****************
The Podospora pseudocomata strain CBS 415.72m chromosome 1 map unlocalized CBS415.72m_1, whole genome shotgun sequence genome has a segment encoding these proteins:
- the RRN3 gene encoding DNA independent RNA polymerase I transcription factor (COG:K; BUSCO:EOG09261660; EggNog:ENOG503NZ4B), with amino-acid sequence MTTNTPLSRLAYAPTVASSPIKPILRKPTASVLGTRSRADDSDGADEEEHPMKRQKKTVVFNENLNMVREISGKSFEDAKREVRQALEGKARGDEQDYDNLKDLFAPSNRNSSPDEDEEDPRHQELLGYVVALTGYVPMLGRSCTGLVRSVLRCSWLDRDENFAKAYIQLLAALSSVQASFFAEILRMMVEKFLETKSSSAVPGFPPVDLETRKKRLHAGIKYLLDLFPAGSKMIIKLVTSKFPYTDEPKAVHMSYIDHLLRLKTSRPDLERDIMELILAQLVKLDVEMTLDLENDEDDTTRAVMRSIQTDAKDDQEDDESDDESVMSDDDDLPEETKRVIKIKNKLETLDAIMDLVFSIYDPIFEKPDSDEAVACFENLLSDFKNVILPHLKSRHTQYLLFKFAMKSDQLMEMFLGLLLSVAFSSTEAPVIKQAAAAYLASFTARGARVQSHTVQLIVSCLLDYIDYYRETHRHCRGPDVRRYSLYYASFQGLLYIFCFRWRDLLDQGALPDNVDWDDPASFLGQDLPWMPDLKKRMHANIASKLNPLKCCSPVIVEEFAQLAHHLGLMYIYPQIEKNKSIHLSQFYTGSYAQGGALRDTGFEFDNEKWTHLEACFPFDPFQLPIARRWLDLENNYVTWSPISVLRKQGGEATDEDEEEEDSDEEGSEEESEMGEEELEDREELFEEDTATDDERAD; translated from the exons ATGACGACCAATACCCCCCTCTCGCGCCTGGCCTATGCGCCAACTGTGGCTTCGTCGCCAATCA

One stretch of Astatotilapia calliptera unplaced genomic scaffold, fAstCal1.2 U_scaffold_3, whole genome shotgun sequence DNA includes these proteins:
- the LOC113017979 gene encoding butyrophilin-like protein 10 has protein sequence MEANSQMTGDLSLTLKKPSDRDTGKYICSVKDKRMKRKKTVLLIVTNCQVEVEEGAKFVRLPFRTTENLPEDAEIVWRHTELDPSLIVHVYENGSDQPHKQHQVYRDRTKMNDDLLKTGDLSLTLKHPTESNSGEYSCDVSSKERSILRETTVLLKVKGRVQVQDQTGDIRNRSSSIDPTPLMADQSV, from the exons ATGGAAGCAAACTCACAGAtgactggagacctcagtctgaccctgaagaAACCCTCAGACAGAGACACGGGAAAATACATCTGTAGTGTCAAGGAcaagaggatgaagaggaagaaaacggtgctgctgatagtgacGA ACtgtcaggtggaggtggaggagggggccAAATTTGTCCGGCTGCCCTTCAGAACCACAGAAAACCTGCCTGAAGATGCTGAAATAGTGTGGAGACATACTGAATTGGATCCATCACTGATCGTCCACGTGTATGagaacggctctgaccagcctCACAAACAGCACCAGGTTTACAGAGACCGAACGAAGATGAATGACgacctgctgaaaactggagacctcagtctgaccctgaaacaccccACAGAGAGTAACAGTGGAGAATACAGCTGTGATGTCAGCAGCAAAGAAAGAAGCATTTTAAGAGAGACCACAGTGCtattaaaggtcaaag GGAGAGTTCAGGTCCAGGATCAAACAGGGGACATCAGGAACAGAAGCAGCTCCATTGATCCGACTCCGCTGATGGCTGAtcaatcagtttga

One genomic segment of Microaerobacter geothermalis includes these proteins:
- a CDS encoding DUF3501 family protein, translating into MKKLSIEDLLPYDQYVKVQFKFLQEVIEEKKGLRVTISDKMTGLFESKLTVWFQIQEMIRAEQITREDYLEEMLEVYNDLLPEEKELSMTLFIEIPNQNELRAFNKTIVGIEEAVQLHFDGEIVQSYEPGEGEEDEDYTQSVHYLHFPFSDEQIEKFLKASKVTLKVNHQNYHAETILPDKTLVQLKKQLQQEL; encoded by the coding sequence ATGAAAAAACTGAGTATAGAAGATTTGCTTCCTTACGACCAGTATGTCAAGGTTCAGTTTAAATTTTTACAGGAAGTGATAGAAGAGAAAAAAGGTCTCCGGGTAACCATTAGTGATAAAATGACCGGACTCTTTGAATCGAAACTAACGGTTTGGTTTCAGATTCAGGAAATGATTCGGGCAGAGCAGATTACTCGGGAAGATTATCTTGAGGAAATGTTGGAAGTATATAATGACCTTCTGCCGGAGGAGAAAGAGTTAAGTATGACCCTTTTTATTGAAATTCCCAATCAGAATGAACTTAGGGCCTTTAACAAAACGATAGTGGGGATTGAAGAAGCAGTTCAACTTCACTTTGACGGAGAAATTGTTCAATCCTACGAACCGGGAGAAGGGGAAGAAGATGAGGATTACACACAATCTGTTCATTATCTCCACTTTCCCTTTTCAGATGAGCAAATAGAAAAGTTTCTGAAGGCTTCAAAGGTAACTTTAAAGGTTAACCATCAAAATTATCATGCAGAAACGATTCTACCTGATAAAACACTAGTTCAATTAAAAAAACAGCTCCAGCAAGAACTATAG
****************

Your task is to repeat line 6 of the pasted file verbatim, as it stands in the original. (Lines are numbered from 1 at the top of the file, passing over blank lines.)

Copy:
- a CDS encoding DUF3501 family protein, translating into MKKLSIEDLLPYDQYVKVQFKFLQEVIEEKKGLRVTISDKMTGLFESKLTVWFQIQEMIRAEQITREDYLEEMLEVYNDLLPEEKELSMTLFIEIPNQNELRAFNKTIVGIEEAVQLHFDGEIVQSYEPGEGEEDEDYTQSVHYLHFPFSDEQIEKFLKASKVTLKVNHQNYHAETILPDKTLVQLKKQLQQEL; encoded by the coding sequence ATGAAAAAACTGAGTATAGAAGATTTGCTTCCTTACGACCAGTATGTCAAGGTTCAGTTTAAATTTTTACAGGAAGTGATAGAAGAGAAAAAAGGTCTCCGGGTAACCATTAGTGATAAAATGACCGGACTCTTTGAATCGAAACTAACGGTTTGGTTTCAGATTCAGGAAATGATTCGGGCAGAGCAGATTACTCGGGAAGATTATCTTGAGGAAATGTTGGAAGTATATAATGACCTTCTGCCGGAGGAGAAAGAGTTAAGTATGACCCTTTTTATTGAAATTCCCAATCAGAATGAACTTAGGGCCTTTAACAAAACGATAGTGGGGATTGAAGAAGCAGTTCAACTTCACTTTGACGGAGAAATTGTTCAATCCTACGAACCGGGAGAAGGGGAAGAAGATGAGGATTACACACAATCTGTTCATTATCTCCACTTTCCCTTTTCAGATGAGCAAATAGAAAAGTTTCTGAAGGCTTCAAAGGTAACTTTAAAGGTTAACCATCAAAATTATCATGCAGAAACGATTCTACCTGATAAAACACTAGTTCAATTAAAAAAACAGCTCCAGCAAGAACTATAG